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Southern Africa: SADC FTA ’a reality next year’

The Namibian, Windhoek

SADC FTA ’A Reality Next Year’

Brigitte Weidlich

26 March 2007

As southern African countries swiftly move towards deeper regional economic integration, N$1,4 billion has been made available by the European Union to support regional economic integration of the sub-continent.

A biannual conference of ministers of the 14 member states of the Southern African Development Community (SADC) ended in Lesotho last week.

Namibia is a member of SADC and will be part of the Free Trade Area (FTA), which is to start in January 2008 - just 7 months from now.

By then tariffs on 85 per cent of all goods traded among SADC states will be scrapped.

This is preparation of an envisaged SADC customs union by 2010, a common market by 2015 and a monetary union in 2016.

The European Union support for infrastructure will be through national indicative programmes and infrastructure like roads and bridges to better link member states to each other.

According to Lesotho’s Finance and Economic Planning Minister Timothy Thahane, an audit of gazetted tariff reduction schedules by member states started last month and is expected to be completed by the end of April.

"Plans are advanced to undertake studies on models for the envisaged customs union and how to achieve compatibility of the national trade policies of individual SADC member states.

We are also finalising a roadmap for the 2010 customs union," Thahane said Thursday after the conference.

Open access in terms of air transport within the region was also discussed, including harmonisation of policies dealing with road usage permits and charges, third-party insurance and processing of goods through ports and airports.

The introduction of multi-country visitors’ visas in 2009, before the 2010 soccer World Cup in South Africa, and the creation of single-stop border posts between neighbouring countries was also discussed, but no details were disclosed.

Regional integration efforts have to date met with limited success, because the trading bloc has no way of ensuring that members implement the accords they sign.

Namibia, Angola, Malawi and Zambia have yet to sign a finance and investment agreement that sets out the framework for establishing a regional monetary union.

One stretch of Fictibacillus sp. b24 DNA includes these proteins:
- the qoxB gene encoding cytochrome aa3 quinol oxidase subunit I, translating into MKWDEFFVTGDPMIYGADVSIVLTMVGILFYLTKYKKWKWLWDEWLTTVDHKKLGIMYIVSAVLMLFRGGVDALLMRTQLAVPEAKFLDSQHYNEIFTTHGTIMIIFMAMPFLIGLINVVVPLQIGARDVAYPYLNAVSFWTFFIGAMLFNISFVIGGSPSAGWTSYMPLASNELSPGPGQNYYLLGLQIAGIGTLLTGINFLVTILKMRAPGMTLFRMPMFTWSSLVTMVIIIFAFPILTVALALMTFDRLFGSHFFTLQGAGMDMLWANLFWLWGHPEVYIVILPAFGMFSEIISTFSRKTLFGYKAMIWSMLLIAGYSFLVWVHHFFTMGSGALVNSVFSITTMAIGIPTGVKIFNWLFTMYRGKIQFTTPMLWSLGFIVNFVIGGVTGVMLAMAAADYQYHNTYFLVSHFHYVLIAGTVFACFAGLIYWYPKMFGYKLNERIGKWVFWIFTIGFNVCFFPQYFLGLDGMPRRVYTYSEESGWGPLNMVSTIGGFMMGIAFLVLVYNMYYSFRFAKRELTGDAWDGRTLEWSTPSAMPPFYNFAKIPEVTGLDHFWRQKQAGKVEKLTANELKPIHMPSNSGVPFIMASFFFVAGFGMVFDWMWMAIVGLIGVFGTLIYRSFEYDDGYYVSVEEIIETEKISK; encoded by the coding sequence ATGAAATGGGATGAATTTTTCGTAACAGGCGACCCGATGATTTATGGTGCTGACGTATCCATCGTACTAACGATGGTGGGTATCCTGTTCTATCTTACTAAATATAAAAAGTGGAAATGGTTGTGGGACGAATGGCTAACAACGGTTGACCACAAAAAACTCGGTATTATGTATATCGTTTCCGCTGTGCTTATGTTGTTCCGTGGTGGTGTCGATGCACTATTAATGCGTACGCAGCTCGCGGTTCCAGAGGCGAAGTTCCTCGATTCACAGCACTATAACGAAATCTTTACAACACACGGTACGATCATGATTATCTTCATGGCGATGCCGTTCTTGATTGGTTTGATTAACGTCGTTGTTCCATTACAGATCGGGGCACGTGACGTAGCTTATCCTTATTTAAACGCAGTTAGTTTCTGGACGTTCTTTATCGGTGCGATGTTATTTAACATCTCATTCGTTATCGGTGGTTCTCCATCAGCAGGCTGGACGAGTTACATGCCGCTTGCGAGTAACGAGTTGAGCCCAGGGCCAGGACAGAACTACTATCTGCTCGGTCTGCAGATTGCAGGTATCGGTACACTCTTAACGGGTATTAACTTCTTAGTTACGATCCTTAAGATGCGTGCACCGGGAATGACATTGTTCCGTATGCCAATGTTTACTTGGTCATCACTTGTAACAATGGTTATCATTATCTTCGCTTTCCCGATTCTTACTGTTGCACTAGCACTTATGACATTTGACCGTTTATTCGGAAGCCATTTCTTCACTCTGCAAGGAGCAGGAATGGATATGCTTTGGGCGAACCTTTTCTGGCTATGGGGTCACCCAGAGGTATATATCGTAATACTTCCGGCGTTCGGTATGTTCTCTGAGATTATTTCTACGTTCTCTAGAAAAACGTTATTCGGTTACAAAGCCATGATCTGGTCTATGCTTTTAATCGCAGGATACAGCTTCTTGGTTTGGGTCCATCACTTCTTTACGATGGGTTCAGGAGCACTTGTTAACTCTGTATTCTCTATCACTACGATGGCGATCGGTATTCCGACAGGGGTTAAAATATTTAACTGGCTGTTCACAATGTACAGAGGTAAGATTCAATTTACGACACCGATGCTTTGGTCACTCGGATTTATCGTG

SADC must also decide how to deal with several members that belong to another African trading bloc establishing its own customs union.

Malawi, Zambia, Zimbabwe, Madagascar, Mauritius, Angola, Swaziland and the Democratic Republic of Congo belong to the Common Market for Eastern and Southern Africa (Comesa).

SADC member states are South Africa, Botswana, Lesotho, Namibia, Malawi, Mozambique, Tanzania, Zambia, Zimbabwe, Madagascar, Mauritius, Angola, Swaziland and the Democratic Republic of Congo.

SADC ministers further approved the budget of the SADC secretariat, which is based in Gaborone, Botswana, for the 2007-08 financial year.

Revenue of US$45,3 million (about N$317 million) mainly comes from members’ contributions.

* The SADC ministers of the countries that belong to the SADC Troika - Lesotho, Zambia and Botswana - also held a parallel meeting in Lesotho.

The troika are the countries holding the present, past and future chairmanship of SADC, which lasts 12 months.

At the same time, the troika of the SADC organ on Politics, Defence and Security also met, consisting of Tanzania (chair), Angola (vice-chair) and Namibia (outgoing chair).

Although the issue of Zimbabwe was discussed, the joint press release issued afterwards did not say much.

"Taking advantage of the SADC Council of Ministers Meeting in Maseru on 22 March the SADC Double Troika met to consider the economic, political and security situation in Southern Africa," according to the press statement.

The Double Troika recognised the initiative that the Chairperson of the Organ on Politics, Defence and Security, Tanzanian President Jakaya Kikwete, took to visit Zimbabwe for briefing and consultations on recent developments there.

"We reviewed the reports by local and international media and statements by various capitals regarding the situation in the SADC region.

In view of these, the SADC Double Troika underscored the importance of the Organ on Politics, Defence and Security intensifying its consultations on the political and economic challenges confronting the region," the statement said.

* Additional reporting by Bloomberg